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Sunnybank parish launches electronic collection plates offering a new way for parishioners to give

Charity tech: Sunnybank and Acacia Ridges parishes’ Rey Tubelleza holding the two electronic collection plates. Photo: Alan Edgecomb

FUMBLING coins at the bottom of your wallet or purse, or altogether forgetting cash may well be problems of the past as another parish trials electronic collection plates.

Sunnybank parish joined Caloundra parish as the second parish in Brisbane archdiocese trialling electronic collection plates.

Sunnybank parish administrator Fr Stephen Camiolo said it was a good idea because in many ways we had become a cashless society.

“And a lot of people, especially younger people, they don’t carry notes or coins.

“So it’s just an opportunity to help with technology they’re used to.”

Fr Camiolo said the parish finance council had been looking at adding electronic collection plates for months.

Sunnybank has trialled two electronic collection plates and is on its third week this weekend.

He said on the first week the parish recorded 27 taps at a pre-set amount of $5 by just having two people stand outside the front doors.

Two plates were not enough to cover the whole church, so it was only a limited trial.

Fr Camiolo said it was simple for parishioners to use.

The plates are fashioned like a regular collection plate except one section has an electronic transaction surface, where you can tap a debit or credit card to pay out a pre-set dollar amount.

He also said, as a parish, it was easy to operate the technology.

“The parish manager, she can download the information on Monday morning – how many were times they were used (and) the dollar value, and then it just goes into the account,” Fr Camiolo said.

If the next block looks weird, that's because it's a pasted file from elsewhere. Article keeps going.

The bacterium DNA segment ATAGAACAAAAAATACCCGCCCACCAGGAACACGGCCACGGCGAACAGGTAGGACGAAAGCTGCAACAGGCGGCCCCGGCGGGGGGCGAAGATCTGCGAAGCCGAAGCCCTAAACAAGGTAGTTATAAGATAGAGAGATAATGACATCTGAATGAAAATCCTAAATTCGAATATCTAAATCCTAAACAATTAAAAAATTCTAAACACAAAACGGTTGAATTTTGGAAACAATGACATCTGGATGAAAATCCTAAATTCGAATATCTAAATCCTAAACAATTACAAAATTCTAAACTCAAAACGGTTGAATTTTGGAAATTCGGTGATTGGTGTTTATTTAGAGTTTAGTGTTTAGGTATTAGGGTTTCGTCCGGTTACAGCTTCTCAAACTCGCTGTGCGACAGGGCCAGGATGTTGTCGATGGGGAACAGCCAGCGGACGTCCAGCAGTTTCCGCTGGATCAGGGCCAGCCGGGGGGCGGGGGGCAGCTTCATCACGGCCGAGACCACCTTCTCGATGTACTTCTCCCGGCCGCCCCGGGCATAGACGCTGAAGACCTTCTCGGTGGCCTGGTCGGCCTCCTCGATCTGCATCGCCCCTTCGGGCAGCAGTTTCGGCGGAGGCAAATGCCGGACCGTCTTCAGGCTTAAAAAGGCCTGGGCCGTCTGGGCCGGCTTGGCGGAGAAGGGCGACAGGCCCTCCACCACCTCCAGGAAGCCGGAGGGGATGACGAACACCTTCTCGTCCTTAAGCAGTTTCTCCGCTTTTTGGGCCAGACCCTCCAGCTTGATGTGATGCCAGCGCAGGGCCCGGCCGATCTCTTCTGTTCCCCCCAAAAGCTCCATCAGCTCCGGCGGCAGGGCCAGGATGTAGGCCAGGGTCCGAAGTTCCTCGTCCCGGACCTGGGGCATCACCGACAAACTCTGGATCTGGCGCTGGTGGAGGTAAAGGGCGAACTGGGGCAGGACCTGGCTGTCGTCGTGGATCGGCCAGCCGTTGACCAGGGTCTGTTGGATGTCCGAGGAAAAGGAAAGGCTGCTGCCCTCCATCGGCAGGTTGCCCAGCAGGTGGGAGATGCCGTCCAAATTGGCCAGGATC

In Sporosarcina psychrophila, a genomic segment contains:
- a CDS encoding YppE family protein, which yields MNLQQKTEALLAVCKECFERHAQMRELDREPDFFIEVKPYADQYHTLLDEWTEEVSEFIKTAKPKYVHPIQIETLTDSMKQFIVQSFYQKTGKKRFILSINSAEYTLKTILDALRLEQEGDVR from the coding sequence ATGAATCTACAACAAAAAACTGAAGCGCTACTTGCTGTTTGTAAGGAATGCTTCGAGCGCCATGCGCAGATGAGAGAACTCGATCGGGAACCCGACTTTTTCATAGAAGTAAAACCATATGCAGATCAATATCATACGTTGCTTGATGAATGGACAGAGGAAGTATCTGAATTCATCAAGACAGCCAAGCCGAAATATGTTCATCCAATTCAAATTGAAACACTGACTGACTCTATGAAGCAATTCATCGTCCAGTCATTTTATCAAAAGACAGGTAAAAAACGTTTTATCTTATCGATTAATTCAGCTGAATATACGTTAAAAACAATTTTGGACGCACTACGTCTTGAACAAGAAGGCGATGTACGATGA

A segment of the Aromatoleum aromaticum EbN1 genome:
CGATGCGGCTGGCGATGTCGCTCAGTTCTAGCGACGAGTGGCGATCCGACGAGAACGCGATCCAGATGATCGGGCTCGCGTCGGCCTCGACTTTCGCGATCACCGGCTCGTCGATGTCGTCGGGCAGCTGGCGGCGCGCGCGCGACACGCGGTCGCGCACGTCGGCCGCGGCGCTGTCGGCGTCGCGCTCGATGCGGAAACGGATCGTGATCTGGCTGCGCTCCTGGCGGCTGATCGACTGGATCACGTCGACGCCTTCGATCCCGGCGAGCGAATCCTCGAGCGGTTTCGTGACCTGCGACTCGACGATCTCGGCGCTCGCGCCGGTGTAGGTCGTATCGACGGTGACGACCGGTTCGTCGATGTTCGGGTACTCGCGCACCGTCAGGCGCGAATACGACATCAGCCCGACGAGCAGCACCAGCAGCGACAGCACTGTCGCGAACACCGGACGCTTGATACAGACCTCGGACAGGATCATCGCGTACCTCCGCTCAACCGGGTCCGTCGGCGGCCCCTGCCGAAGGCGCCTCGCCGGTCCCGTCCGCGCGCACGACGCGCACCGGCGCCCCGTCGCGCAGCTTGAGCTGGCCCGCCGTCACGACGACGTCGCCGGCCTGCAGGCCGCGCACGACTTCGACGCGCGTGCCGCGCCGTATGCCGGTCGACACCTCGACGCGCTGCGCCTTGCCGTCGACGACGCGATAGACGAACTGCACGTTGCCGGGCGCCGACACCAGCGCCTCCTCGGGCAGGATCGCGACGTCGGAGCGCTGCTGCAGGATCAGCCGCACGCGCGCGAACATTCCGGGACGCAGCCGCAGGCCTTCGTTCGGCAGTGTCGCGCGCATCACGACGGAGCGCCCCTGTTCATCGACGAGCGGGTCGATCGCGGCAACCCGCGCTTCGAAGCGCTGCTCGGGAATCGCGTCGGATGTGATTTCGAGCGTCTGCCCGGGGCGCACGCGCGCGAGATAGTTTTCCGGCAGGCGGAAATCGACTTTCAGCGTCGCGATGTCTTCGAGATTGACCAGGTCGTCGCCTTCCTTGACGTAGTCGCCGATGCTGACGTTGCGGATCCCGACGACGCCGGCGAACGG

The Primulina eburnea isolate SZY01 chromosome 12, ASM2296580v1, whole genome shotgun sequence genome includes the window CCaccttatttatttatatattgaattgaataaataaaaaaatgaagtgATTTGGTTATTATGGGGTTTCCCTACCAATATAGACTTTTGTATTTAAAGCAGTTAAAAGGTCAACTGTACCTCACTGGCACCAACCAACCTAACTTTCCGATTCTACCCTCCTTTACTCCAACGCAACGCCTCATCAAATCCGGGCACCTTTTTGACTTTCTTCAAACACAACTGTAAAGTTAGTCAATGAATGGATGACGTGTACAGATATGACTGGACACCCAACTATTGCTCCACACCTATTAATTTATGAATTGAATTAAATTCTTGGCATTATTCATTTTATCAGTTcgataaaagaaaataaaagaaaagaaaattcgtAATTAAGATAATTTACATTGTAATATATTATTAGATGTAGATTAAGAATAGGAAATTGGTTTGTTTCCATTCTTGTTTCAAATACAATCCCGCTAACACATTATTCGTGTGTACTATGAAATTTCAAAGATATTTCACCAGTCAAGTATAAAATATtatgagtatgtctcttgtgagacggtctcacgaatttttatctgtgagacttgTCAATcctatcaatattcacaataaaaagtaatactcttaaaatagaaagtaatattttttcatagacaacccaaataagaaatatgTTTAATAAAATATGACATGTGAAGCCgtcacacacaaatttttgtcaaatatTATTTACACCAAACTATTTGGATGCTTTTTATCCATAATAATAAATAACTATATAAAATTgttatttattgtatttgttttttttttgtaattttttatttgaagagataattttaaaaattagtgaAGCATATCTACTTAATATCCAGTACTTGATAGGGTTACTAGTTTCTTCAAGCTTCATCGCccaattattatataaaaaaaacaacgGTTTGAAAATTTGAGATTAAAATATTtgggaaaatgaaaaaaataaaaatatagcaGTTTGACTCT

But he said this technology would not replace traditional methods of giving.

“All revenues have to be available for people and not everyone likes to tap, and others like to donate, all different courses for different people – we’re trying to be an inclusive church,” he said.

“If the tapping works for them, if the cash works for them, envelopes, direct debit, all to help people and to support the mission that we’re doing that’s what we’re here for.”

Fr Camiolo said it was just Sunnybank parish keeping up with the 21st Century.

Tap and pray, as it’s called in Caloundra, has been available since mid-April and parish services manager Don Rolls said it had been well received by the community.

Mr Rolls said the number of people using the technology had been great.

“And it’s interesting that the common comment is it’s a great way to go because (the parishioners) don’t carry cash anymore,” he said.

Importantly the tap and pray system hasn’t replaced any other payment methods – cash is still accepted – but it is a new way to give.

Mr Rolls said it was easy technology to use from both a parish and parishioner perspective.

“We have them sitting at the front of the church and when people either enter or leave the church they can just tap on,” he said.

“Ours are preset to $10.”

He said there were no receipts, so all parishioners needed was to tap their card, it took about two seconds and then the plate says – completed and thank you for the donation.

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